For many of us, a lot of our fondest memories are bound up with the holidays.
I’m just about to go and spend the festive season with my father, who resides in Florida and has lived with Alzheimer’s for the past four years. As I’ve been wrapping up the last of the presents and packing up two weeks’ worth of hot-weather clothing, I’ve been thinking about the Christmases of my childhood. I grew up in New England in the US, where the winters were long and harsh, and snow at Christmas was guaranteed. And I have one enduring memory from that time that always makes me smile.
I must have been about five years old. I was finally asleep on Christmas Eve and I was suddenly awoken by the sound of Santa’s reindeer and sleigh landing on our roof! I was so excited – I was going to meet Santa at last! I jumped out of bed and ran into the living room, where I saw the Christmas tree surrounded by presents. I looked around expectantly for Santa but only saw my dad standing by the tree.
“Where’s Santa?” I exclaimed. “I just heard him land on the roof!”
My dad came over and hugged me, shook his head sorrowfully and said, “You just missed him. He left all these presents and you must have heard him taking off, not landing.”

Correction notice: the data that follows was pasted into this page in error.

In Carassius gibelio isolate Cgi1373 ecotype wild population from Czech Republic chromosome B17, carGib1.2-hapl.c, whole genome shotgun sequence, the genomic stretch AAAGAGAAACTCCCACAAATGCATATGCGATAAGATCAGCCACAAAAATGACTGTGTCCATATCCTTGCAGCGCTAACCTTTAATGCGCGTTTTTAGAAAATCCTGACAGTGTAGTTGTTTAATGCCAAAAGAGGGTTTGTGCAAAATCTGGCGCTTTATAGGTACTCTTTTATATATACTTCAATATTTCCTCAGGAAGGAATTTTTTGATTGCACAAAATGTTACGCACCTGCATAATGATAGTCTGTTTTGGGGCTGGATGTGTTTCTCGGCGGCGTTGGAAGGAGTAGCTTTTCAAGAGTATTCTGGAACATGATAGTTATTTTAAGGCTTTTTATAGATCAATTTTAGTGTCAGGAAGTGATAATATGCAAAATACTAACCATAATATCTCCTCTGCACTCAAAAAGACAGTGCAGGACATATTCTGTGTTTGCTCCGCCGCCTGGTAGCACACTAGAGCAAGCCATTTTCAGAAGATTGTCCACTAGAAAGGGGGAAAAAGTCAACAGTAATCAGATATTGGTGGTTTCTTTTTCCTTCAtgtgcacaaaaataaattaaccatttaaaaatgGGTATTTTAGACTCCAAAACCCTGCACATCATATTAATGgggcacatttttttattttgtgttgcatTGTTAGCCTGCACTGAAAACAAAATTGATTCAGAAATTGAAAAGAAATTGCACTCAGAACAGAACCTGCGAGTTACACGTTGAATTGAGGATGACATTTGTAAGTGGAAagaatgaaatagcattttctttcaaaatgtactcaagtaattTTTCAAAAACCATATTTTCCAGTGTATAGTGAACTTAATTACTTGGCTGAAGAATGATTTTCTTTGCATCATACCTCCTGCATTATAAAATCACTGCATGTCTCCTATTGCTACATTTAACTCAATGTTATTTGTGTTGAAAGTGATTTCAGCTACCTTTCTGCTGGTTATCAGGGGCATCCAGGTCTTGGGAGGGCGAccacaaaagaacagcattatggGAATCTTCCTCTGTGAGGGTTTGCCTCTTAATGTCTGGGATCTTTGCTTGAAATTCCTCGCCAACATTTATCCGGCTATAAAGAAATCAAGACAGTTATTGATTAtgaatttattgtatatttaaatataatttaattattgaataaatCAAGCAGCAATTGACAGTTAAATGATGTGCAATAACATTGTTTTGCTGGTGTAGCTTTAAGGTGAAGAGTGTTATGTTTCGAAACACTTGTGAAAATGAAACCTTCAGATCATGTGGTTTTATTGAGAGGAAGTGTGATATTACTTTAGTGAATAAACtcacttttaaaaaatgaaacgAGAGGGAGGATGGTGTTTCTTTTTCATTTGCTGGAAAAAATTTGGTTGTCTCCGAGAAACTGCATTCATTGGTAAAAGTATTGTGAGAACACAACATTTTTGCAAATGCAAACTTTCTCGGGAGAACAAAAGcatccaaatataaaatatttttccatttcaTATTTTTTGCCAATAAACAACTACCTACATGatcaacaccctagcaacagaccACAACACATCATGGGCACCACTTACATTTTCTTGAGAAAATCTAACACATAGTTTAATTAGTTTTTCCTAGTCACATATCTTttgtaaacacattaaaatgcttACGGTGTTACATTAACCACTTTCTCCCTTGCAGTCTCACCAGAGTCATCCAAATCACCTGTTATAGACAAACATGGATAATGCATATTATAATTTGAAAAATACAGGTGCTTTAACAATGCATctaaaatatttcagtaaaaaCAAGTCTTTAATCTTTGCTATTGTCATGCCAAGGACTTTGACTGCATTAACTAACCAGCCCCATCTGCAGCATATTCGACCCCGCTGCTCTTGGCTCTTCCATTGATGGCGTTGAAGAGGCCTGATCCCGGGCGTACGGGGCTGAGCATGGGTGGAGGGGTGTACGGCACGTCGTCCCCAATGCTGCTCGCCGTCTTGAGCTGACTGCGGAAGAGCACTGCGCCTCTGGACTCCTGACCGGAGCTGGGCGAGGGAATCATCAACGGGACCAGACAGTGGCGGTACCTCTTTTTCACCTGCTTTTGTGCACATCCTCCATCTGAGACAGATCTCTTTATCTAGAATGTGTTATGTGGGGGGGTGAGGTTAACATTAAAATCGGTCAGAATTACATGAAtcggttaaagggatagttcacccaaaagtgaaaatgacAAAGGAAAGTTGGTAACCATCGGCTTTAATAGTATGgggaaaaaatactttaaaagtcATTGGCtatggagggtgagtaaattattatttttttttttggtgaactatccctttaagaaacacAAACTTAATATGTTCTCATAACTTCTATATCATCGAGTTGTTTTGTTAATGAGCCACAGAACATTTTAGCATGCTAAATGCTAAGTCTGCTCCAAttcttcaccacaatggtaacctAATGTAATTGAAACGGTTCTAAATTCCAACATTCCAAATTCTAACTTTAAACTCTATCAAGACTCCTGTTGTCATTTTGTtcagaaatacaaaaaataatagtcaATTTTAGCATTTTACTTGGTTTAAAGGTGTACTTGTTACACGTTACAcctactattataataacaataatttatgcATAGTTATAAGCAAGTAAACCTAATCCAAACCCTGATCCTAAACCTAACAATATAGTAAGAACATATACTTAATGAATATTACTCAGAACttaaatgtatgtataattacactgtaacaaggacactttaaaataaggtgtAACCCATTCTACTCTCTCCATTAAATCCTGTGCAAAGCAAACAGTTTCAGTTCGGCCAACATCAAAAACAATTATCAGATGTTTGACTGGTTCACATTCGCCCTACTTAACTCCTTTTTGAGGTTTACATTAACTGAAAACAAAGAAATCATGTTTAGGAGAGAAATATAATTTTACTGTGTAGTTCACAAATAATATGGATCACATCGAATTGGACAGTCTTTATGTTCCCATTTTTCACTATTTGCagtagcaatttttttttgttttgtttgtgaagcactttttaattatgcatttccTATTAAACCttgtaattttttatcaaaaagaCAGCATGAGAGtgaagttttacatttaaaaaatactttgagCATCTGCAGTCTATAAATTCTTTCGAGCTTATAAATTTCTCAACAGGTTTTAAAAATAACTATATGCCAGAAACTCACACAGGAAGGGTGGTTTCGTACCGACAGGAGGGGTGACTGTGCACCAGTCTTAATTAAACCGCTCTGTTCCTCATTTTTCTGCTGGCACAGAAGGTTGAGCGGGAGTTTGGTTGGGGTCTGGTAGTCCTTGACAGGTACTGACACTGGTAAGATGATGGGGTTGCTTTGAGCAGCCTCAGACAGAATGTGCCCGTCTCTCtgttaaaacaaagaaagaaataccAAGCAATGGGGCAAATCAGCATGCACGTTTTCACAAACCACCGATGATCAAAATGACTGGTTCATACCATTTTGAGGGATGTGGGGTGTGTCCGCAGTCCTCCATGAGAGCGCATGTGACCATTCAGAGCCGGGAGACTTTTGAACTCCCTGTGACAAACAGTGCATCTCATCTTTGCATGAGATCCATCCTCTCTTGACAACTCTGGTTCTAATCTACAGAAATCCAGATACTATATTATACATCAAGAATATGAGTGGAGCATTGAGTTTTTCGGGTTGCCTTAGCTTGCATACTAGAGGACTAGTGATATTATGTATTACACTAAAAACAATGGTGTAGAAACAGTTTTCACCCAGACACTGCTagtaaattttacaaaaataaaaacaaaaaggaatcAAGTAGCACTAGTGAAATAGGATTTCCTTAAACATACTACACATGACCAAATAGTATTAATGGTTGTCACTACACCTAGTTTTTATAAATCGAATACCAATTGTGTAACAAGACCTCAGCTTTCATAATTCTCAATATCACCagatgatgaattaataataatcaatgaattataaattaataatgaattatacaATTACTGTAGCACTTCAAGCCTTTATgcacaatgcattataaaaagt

And that’s where my memory ends.
Of course, at some point as I grew older, I realised that what woke me that night was snow and ice sliding off our roof. If you’ve ever lived in a very snowy country, you’ll know just how loud that can be and how it really could sound like the clattering of hooves, at least to a child expecting a visit from Santa. And unquestionably, instead of Santa, I caught my dad red-handed putting our Christmas presents around the tree.
But to this day I smile when I think of how quick-witted he was. I absolutely believed him – I had been this close to catching Santa Claus in our house!
What a magical experience for a child. And while there have been an awful lot of Christmases since then, this is the one I vividly remember.
But it’s a bittersweet memory this year because last December, for the first time, my father forgot Christmas. Even though we’d been speaking about it on Skype for weeks, when I arrived at his house, there was no tree, and there were no presents.
Of course, I’m an adult and it didn’t really matter. But I cried anyway. I will always be my father’s child, and this latest moment in four years of forgetting was particularly poignant.
This year has been especially hard as my father’s Alzheimer’s has progressed dramatically. But I’m prepared; his full-time carer will take care of the tree, and I will come laden with gifts. Dad definitely still enjoys presents!
I’ve always loved Christmas and the holiday season. For me it’s always been about family, about dreams, and about hope. But this year it’s mostly about celebrating those I love and what makes our lives meaningful.
Santa may forget this year too, but I haven’t, and I will continue to love him and cherish him, even in his forgetting.
To watch Alzheimer’s Research UK’s Christmas campaign, Santa Forgot, go to www.alzheimersresearchuk.org/santaforgot